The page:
In her upcoming new book, Patriotic Grace, a wistful Peggy Noonan asks: Where is America? And the Reagan nostalgist finds it at Gate 14 of the airport -- where CNN is reporting the election but nobody is watching:
The TV monitor is on. It is Wolf Blitzer. He is telling us with a voiceof urgency about the latest polls. But no one looks up. We are a nation of Willy Lomans, dragging our wheelies through acres of airport, walking through life with a suitcase and a slack jaw, trying to get home after a long day of meetings, of moving product.
America, Noonan says sadly, isn't really paying attention to Wolf Blitzer. The America that perpetually drags its black wheelies through airports is made up of small town folk who are "curiously unillusioned" by national politics. This America of disbelieving salesmen aren't sold on the sales talk of either candidates: both the left and the right, she thinks, suspect that their candidate isn't up for the job; both know that America has somehow gone wrong, that its institutions and elites have lost their way. And this nation of Willy Lomans, Noonan says, is acting out its own theatrical tragedy -- not dissimilar to the fate of the fictional Willy Loman in Arthur Miller's 1949 play Death of a Salesman.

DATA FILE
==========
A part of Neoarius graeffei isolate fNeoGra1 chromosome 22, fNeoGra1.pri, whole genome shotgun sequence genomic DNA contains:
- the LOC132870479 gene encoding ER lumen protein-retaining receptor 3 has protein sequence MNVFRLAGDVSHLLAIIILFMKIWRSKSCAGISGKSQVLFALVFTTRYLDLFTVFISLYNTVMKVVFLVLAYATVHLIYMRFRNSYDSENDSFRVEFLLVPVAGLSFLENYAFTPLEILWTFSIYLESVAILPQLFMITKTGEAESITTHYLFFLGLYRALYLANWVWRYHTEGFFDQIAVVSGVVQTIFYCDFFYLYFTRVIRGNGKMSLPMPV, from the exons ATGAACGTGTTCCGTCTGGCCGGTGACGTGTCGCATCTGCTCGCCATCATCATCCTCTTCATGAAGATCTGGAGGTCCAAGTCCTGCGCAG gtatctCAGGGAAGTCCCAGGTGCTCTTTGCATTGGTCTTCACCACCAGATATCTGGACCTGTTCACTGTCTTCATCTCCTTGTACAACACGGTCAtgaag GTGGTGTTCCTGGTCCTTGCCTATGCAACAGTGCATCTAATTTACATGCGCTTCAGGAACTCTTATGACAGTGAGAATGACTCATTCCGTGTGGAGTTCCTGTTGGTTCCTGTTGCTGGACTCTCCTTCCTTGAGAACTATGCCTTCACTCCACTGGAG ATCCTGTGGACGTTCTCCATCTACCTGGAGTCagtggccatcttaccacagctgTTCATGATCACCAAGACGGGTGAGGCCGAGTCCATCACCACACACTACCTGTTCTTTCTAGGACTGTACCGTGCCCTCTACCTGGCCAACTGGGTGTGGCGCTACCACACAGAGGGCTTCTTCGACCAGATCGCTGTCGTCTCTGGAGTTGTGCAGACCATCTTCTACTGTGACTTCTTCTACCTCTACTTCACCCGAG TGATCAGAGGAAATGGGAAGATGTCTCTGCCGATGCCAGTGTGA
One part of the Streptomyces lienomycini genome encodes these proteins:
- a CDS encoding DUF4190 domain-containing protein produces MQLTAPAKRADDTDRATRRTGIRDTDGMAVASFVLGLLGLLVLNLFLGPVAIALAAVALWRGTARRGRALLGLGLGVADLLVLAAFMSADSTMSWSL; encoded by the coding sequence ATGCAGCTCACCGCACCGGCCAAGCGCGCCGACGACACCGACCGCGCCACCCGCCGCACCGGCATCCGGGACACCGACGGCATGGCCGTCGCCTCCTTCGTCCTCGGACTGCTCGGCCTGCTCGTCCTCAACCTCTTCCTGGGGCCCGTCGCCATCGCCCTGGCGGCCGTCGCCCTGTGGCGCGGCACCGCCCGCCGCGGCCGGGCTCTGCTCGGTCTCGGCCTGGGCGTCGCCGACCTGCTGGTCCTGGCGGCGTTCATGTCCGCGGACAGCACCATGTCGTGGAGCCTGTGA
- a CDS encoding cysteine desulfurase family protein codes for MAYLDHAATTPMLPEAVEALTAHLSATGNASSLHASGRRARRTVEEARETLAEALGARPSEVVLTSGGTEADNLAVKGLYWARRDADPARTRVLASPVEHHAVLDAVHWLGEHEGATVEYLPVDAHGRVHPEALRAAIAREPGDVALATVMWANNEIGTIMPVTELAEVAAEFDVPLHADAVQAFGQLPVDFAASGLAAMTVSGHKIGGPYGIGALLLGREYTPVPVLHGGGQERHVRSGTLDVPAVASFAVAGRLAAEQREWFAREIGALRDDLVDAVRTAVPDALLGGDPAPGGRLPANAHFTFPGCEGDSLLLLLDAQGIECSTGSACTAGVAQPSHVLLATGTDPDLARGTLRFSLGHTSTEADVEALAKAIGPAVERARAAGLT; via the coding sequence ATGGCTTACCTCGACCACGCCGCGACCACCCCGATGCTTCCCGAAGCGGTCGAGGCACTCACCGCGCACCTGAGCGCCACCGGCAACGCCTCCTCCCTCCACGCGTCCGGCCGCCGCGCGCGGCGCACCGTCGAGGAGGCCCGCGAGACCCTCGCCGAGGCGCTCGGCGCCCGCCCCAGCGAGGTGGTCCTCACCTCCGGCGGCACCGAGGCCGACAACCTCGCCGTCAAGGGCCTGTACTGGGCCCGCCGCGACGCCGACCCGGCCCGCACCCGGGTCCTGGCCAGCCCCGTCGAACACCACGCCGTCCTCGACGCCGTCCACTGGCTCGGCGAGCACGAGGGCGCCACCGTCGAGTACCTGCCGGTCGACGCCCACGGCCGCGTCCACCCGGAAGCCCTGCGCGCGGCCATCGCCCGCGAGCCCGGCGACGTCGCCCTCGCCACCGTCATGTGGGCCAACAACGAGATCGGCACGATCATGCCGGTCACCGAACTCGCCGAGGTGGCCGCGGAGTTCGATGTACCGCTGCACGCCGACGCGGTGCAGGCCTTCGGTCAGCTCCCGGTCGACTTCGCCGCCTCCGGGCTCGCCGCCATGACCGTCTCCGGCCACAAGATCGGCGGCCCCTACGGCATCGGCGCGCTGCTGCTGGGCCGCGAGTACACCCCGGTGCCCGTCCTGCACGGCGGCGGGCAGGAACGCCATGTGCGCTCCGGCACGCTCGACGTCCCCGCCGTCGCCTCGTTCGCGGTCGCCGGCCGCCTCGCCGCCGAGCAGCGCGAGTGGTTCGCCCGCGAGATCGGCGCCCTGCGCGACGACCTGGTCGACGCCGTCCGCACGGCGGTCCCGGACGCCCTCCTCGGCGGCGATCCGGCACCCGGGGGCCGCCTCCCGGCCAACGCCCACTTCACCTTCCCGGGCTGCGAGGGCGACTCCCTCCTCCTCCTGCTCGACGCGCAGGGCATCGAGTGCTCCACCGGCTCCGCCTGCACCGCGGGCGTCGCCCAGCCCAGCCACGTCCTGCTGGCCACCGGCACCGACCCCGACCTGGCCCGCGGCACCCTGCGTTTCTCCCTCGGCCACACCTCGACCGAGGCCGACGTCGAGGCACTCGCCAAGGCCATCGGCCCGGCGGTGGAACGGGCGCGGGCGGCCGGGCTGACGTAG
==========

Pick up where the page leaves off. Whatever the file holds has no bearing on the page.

There is even a feeling, a faint sense sometimes that we have been relegated to the role of walk-on in someone else's drama, that as citizens we are crucial and yet somehow...extraneous.
In this observation that her citizens are simultaneously crucial and extraneous to the election, Noonan gets to the theatrical truth about the tragedy of American democracy today. All around them -- in airports and shopping malls and bars, online and on television -- "somebody elses" like powerful politicians and wealthy commentators are speaking on behalf of the "American people." But at Gate 14 of the airport, this nation of Willy Lomans is too tired, too disbelieving, too confused, too irrelevant perhaps to watch its own drama.
The idea of America as a small town nation of exhausted Willy Lomans alienated from its own reality is fine as the theatrical metaphor of a Reaganite journalist on a scavenger hunt for patriotic grace. Let's just hope that the American story hasn't, in truth, become indistinguishable from the tragic plot of Death of a Salesman.